Dacia Sandero Stepway Looks Like It Might Roll Over in Moose Test

Want to feel unsafe in a brand new car? You could buy a Fiat deathtrap and ram it into a wall or a Dacia Sandero Stepway and try to avoid something in the middle of the road.
Dacia Sandero Stepway Looks Like It Might Roll Over in Moose Test 3 photos
Photo: YouTube screenshot
Dacia Sandero Stepway Looks Like It Might Roll Over in Moose TestDacia Sandero Stepway Looks Like It Might Roll Over in Moose Test
The famous moose test is a Swedish specialty... like the meatballs, but a Spanish website has been doing it with every car it can get its hands on. Sometimes, the results can be shocking, as in the case of this cheap Dacia model.

At about €10,500, the Sandero Stepway is one of the most affordable new cars you can buy in Europe right now. But you're not getting a lot in the safety department.

The Sandero's 4-star crash rating from 2013 is probably not relevant today, as the benchmark has been set a little higher. However, we're not concerned with the workings of airbags in this case. The moose test is all about being able to avoid a large animal in the middle of the road.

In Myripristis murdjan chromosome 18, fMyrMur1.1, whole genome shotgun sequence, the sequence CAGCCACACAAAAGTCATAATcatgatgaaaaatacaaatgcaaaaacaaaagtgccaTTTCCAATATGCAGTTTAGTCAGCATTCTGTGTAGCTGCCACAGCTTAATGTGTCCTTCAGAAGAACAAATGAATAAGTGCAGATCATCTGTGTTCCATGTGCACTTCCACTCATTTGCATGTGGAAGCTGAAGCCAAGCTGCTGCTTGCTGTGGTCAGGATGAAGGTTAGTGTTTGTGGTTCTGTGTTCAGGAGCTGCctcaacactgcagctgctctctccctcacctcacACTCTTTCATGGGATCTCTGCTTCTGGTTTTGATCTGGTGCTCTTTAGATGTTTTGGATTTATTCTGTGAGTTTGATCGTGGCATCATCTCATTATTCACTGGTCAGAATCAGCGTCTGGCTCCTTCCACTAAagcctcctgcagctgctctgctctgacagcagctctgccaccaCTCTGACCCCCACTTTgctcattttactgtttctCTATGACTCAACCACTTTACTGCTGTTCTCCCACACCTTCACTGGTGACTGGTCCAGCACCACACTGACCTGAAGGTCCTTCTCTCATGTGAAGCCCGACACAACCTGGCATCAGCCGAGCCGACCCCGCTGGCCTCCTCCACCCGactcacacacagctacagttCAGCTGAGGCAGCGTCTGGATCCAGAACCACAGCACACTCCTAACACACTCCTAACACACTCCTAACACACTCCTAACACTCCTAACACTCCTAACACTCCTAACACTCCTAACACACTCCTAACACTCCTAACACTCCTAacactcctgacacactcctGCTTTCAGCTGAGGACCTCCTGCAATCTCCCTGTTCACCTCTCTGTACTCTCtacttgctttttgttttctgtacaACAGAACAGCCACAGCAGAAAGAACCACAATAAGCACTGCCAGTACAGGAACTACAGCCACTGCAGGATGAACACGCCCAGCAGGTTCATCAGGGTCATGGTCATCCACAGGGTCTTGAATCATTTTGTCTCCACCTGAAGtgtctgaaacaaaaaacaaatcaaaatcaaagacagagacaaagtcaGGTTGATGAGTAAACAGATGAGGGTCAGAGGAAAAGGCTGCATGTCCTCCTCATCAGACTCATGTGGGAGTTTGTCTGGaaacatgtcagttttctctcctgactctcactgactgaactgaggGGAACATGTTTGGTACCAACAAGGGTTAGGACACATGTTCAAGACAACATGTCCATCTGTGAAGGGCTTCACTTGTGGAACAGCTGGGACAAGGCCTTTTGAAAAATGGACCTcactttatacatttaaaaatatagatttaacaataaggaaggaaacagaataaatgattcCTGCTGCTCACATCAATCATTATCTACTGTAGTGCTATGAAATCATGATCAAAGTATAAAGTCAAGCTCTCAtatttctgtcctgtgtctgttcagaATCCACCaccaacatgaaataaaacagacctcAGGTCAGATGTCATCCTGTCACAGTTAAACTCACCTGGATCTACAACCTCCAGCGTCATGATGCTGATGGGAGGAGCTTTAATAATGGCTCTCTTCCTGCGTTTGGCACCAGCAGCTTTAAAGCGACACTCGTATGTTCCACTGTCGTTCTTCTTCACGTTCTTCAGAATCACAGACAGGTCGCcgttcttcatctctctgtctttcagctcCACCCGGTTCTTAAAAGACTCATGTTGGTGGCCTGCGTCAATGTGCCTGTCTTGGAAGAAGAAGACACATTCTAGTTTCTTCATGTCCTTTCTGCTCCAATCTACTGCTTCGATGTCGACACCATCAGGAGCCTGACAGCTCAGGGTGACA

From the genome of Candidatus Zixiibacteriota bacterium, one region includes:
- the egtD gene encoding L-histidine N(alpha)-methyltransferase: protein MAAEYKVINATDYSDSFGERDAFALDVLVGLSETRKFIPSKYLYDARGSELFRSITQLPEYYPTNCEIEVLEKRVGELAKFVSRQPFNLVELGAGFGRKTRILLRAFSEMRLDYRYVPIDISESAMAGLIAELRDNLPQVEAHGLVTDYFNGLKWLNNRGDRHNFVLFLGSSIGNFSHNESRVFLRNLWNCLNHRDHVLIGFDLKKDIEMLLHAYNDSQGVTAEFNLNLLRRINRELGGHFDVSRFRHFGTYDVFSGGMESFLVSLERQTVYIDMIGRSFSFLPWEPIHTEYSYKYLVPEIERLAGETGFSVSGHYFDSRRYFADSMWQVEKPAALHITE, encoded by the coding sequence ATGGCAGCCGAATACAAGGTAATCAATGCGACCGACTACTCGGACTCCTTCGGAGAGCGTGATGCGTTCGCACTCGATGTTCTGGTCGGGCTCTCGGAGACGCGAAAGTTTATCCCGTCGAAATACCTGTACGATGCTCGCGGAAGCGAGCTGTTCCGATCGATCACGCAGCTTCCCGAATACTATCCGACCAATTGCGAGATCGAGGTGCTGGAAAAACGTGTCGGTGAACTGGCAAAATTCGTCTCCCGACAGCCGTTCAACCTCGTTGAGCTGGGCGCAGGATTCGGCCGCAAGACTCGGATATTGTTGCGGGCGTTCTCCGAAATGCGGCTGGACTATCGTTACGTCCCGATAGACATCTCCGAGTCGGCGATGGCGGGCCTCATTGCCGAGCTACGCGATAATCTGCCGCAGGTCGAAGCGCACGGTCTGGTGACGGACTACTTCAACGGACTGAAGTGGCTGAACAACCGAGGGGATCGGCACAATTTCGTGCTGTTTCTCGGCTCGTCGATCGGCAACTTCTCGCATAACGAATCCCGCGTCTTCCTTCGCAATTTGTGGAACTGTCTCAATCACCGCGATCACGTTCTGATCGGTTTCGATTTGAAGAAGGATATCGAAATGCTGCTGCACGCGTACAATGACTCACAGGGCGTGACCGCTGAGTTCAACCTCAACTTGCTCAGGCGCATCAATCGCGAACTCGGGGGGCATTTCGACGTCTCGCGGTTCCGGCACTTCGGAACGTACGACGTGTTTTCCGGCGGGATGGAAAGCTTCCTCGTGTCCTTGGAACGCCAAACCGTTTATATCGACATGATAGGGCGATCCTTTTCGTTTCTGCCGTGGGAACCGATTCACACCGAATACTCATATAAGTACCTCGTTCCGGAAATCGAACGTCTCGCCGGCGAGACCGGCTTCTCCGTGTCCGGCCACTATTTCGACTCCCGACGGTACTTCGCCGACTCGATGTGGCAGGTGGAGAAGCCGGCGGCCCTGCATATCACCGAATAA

Swerving left and back right in quick succession reveals the lousy handling characteristics of a car. At 72 km/h, the Sandero Stepway ends up on one wheel at one point. The testers try again at 75 and 77 km/h with similar results. It looks like the testers got used to the reactions of this car and used fewer steering inputs in their second and third attempts. Most vehicles in this segment fail at 75 km/h. However, their reactions usually look safer.

Dacia's hatchback has apparently failed the moose test. When the cars hit the cones, it indicates that they wouldn't be able to keep their lane, possibly colliding with oncoming vehicles.

The suspension of the car is very soft, which makes the Stepway comfortable while driving over the usual potholes you find around town. This version can also deal with high curbs and ditches. However, the configuration also seems to be susceptible to tipping over, so high-speed driving is not encouraged.

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About the author: Mihnea Radu
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Mihnea's favorite cars have already been built, the so-called modern classics from the '80s and '90s. He also loves local car culture from all over the world, so don't be surprised to see him getting excited about weird Japanese imports, low-rider VWs out of Germany, replicas from Russia or LS swaps down in Florida.
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